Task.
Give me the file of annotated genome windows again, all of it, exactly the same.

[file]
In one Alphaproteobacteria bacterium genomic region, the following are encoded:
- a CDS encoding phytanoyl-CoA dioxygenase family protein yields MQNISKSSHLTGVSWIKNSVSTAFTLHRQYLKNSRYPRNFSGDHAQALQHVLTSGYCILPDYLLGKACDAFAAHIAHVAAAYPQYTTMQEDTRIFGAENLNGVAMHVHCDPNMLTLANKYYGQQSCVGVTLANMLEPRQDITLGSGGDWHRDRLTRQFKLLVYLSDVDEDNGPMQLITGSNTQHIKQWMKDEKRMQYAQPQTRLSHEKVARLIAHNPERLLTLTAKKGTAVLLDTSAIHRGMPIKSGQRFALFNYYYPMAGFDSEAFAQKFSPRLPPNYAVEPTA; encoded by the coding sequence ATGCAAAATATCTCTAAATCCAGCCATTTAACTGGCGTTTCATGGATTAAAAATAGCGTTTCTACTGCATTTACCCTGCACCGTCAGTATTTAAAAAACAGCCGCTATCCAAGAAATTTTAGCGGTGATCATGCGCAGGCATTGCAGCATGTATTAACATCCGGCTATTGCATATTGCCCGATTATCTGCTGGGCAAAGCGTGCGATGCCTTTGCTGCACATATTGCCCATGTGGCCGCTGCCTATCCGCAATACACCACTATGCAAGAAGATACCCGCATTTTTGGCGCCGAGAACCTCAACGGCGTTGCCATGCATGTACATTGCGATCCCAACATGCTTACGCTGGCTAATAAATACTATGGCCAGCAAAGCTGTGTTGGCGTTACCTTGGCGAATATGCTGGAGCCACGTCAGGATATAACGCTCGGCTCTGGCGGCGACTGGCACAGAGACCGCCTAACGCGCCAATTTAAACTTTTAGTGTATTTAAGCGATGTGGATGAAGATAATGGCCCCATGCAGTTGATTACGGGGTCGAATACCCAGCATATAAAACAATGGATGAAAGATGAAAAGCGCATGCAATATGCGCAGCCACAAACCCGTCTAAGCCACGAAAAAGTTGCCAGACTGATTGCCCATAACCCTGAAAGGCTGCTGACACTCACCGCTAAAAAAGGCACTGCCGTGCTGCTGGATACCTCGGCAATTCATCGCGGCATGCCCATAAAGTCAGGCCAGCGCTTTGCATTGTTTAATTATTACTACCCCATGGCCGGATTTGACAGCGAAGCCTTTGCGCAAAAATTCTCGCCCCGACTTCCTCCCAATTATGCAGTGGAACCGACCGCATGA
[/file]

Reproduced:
In one Alphaproteobacteria bacterium genomic region, the following are encoded:
- a CDS encoding phytanoyl-CoA dioxygenase family protein yields MQNISKSSHLTGVSWIKNSVSTAFTLHRQYLKNSRYPRNFSGDHAQALQHVLTSGYCILPDYLLGKACDAFAAHIAHVAAAYPQYTTMQEDTRIFGAENLNGVAMHVHCDPNMLTLANKYYGQQSCVGVTLANMLEPRQDITLGSGGDWHRDRLTRQFKLLVYLSDVDEDNGPMQLITGSNTQHIKQWMKDEKRMQYAQPQTRLSHEKVARLIAHNPERLLTLTAKKGTAVLLDTSAIHRGMPIKSGQRFALFNYYYPMAGFDSEAFAQKFSPRLPPNYAVEPTA; encoded by the coding sequence ATGCAAAATATCTCTAAATCCAGCCATTTAACTGGCGTTTCATGGATTAAAAATAGCGTTTCTACTGCATTTACCCTGCACCGTCAGTATTTAAAAAACAGCCGCTATCCAAGAAATTTTAGCGGTGATCATGCGCAGGCATTGCAGCATGTATTAACATCCGGCTATTGCATATTGCCCGATTATCTGCTGGGCAAAGCGTGCGATGCCTTTGCTGCACATATTGCCCATGTGGCCGCTGCCTATCCGCAATACACCACTATGCAAGAAGATACCCGCATTTTTGGCGCCGAGAACCTCAACGGCGTTGCCATGCATGTACATTGCGATCCCAACATGCTTACGCTGGCTAATAAATACTATGGCCAGCAAAGCTGTGTTGGCGTTACCTTGGCGAATATGCTGGAGCCACGTCAGGATATAACGCTCGGCTCTGGCGGCGACTGGCACAGAGACCGCCTAACGCGCCAATTTAAACTTTTAGTGTATTTAAGCGATGTGGATGAAGATAATGGCCCCATGCAGTTGATTACGGGGTCGAATACCCAGCATATAAAACAATGGATGAAAGATGAAAAGCGCATGCAATATGCGCAGCCACAAACCCGTCTAAGCCACGAAAAAGTTGCCAGACTGATTGCCCATAACCCTGAAAGGCTGCTGACACTCACCGCTAAAAAAGGCACTGCCGTGCTGCTGGATACCTCGGCAATTCATCGCGGCATGCCCATAAAGTCAGGCCAGCGCTTTGCATTGTTTAATTATTACTACCCCATGGCCGGATTTGACAGCGAAGCCTTTGCGCAAAAATTCTCGCCCCGACTTCCTCCCAATTATGCAGTGGAACCGACCGCATGA